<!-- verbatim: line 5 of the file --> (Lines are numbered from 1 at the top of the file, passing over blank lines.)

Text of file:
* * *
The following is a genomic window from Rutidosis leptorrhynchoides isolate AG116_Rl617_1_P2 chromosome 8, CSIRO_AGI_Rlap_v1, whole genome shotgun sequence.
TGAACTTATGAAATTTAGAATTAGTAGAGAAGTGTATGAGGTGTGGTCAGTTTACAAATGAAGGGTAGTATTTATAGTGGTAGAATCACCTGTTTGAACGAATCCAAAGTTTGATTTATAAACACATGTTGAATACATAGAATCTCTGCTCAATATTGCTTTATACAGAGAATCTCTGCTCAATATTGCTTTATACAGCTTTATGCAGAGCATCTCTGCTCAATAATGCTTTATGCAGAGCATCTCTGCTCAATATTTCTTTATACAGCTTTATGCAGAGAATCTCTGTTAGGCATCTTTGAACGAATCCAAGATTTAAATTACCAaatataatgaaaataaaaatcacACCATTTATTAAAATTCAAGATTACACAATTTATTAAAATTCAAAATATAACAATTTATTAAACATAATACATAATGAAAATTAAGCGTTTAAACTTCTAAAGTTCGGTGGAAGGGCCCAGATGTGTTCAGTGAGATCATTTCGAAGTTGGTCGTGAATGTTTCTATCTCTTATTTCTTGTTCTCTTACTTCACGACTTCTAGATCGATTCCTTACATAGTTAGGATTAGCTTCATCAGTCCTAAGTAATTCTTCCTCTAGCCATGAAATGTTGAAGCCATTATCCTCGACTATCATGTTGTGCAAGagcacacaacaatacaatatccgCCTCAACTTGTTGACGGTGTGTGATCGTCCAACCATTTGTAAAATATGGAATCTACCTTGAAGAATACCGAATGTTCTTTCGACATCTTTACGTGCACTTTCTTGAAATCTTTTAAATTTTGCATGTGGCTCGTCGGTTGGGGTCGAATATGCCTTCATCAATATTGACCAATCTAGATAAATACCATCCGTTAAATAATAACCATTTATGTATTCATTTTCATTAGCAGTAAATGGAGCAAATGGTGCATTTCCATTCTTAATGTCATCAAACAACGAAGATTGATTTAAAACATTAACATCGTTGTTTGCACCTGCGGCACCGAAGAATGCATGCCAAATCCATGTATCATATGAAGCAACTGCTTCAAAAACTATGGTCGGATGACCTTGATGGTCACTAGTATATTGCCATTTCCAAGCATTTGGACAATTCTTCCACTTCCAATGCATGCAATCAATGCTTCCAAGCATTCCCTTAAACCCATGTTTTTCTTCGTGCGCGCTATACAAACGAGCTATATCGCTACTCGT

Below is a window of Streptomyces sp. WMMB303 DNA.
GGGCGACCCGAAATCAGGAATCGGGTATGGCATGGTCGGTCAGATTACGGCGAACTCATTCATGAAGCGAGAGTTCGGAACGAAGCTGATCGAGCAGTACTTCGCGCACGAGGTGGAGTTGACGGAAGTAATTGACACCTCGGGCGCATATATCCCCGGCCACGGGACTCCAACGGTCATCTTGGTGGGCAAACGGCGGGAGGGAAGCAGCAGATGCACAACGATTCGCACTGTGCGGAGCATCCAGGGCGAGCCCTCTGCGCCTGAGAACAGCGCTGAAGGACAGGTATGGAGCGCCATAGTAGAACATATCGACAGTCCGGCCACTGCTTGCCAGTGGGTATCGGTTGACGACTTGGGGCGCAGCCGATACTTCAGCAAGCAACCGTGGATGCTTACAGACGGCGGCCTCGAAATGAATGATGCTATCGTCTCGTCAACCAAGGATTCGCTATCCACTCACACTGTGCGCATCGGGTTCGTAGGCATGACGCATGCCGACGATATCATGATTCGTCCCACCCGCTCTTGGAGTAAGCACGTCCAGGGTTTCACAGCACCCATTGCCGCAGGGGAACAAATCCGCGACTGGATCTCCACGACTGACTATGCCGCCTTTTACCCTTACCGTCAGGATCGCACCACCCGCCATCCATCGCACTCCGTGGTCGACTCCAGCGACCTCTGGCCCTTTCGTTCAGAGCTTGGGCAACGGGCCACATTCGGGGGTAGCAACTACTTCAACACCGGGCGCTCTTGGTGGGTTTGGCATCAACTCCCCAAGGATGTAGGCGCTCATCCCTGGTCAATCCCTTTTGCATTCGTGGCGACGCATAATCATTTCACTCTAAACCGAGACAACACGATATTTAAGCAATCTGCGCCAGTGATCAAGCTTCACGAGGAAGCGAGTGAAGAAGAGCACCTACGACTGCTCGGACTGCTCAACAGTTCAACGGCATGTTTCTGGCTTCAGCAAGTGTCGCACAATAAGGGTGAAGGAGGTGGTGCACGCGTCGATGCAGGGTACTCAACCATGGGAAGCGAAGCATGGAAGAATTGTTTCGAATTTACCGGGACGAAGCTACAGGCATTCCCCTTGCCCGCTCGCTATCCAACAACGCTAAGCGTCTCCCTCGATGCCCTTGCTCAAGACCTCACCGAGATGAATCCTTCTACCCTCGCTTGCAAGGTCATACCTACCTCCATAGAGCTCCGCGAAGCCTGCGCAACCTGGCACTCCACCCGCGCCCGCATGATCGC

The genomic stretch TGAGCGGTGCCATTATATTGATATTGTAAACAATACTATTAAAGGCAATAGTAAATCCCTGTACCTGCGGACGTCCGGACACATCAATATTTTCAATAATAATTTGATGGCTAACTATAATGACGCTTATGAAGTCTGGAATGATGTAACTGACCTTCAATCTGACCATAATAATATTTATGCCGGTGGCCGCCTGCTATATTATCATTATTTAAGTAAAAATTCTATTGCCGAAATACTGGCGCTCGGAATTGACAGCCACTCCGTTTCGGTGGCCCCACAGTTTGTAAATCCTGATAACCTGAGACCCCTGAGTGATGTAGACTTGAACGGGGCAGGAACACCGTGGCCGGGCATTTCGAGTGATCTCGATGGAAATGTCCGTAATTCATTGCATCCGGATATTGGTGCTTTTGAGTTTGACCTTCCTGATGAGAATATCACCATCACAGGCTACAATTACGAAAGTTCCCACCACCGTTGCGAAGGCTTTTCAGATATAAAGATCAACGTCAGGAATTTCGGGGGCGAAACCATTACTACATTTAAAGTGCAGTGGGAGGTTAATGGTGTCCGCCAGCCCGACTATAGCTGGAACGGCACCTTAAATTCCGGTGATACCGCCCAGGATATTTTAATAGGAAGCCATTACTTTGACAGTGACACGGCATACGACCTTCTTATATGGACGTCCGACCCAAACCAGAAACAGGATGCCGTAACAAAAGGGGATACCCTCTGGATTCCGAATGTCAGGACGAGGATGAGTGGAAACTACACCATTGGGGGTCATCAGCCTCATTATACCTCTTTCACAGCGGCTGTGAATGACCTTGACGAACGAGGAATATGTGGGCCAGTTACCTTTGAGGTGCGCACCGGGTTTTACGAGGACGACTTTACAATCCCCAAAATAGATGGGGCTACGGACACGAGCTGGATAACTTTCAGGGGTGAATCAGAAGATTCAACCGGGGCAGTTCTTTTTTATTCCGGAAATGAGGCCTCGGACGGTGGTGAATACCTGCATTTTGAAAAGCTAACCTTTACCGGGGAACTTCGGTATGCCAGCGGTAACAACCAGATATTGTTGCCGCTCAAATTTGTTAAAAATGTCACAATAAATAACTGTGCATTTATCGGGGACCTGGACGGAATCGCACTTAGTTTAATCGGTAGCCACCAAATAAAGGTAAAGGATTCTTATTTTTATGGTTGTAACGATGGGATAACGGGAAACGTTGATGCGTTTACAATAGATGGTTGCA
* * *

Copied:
The genomic stretch TGAGCGGTGCCATTATATTGATATTGTAAACAATACTATTAAAGGCAATAGTAAATCCCTGTACCTGCGGACGTCCGGACACATCAATATTTTCAATAATAATTTGATGGCTAACTATAATGACGCTTATGAAGTCTGGAATGATGTAACTGACCTTCAATCTGACCATAATAATATTTATGCCGGTGGCCGCCTGCTATATTATCATTATTTAAGTAAAAATTCTATTGCCGAAATACTGGCGCTCGGAATTGACAGCCACTCCGTTTCGGTGGCCCCACAGTTTGTAAATCCTGATAACCTGAGACCCCTGAGTGATGTAGACTTGAACGGGGCAGGAACACCGTGGCCGGGCATTTCGAGTGATCTCGATGGAAATGTCCGTAATTCATTGCATCCGGATATTGGTGCTTTTGAGTTTGACCTTCCTGATGAGAATATCACCATCACAGGCTACAATTACGAAAGTTCCCACCACCGTTGCGAAGGCTTTTCAGATATAAAGATCAACGTCAGGAATTTCGGGGGCGAAACCATTACTACATTTAAAGTGCAGTGGGAGGTTAATGGTGTCCGCCAGCCCGACTATAGCTGGAACGGCACCTTAAATTCCGGTGATACCGCCCAGGATATTTTAATAGGAAGCCATTACTTTGACAGTGACACGGCATACGACCTTCTTATATGGACGTCCGACCCAAACCAGAAACAGGATGCCGTAACAAAAGGGGATACCCTCTGGATTCCGAATGTCAGGACGAGGATGAGTGGAAACTACACCATTGGGGGTCATCAGCCTCATTATACCTCTTTCACAGCGGCTGTGAATGACCTTGACGAACGAGGAATATGTGGGCCAGTTACCTTTGAGGTGCGCACCGGGTTTTACGAGGACGACTTTACAATCCCCAAAATAGATGGGGCTACGGACACGAGCTGGATAACTTTCAGGGGTGAATCAGAAGATTCAACCGGGGCAGTTCTTTTTTATTCCGGAAATGAGGCCTCGGACGGTGGTGAATACCTGCATTTTGAAAAGCTAACCTTTACCGGGGAACTTCGGTATGCCAGCGGTAACAACCAGATATTGTTGCCGCTCAAATTTGTTAAAAATGTCACAATAAATAACTGTGCATTTATCGGGGACCTGGACGGAATCGCACTTAGTTTAATCGGTAGCCACCAAATAAAGGTAAAGGATTCTTATTTTTATGGTTGTAACGATGGGATAACGGGAAACGTTGATGCGTTTACAATAGATGGTTGCA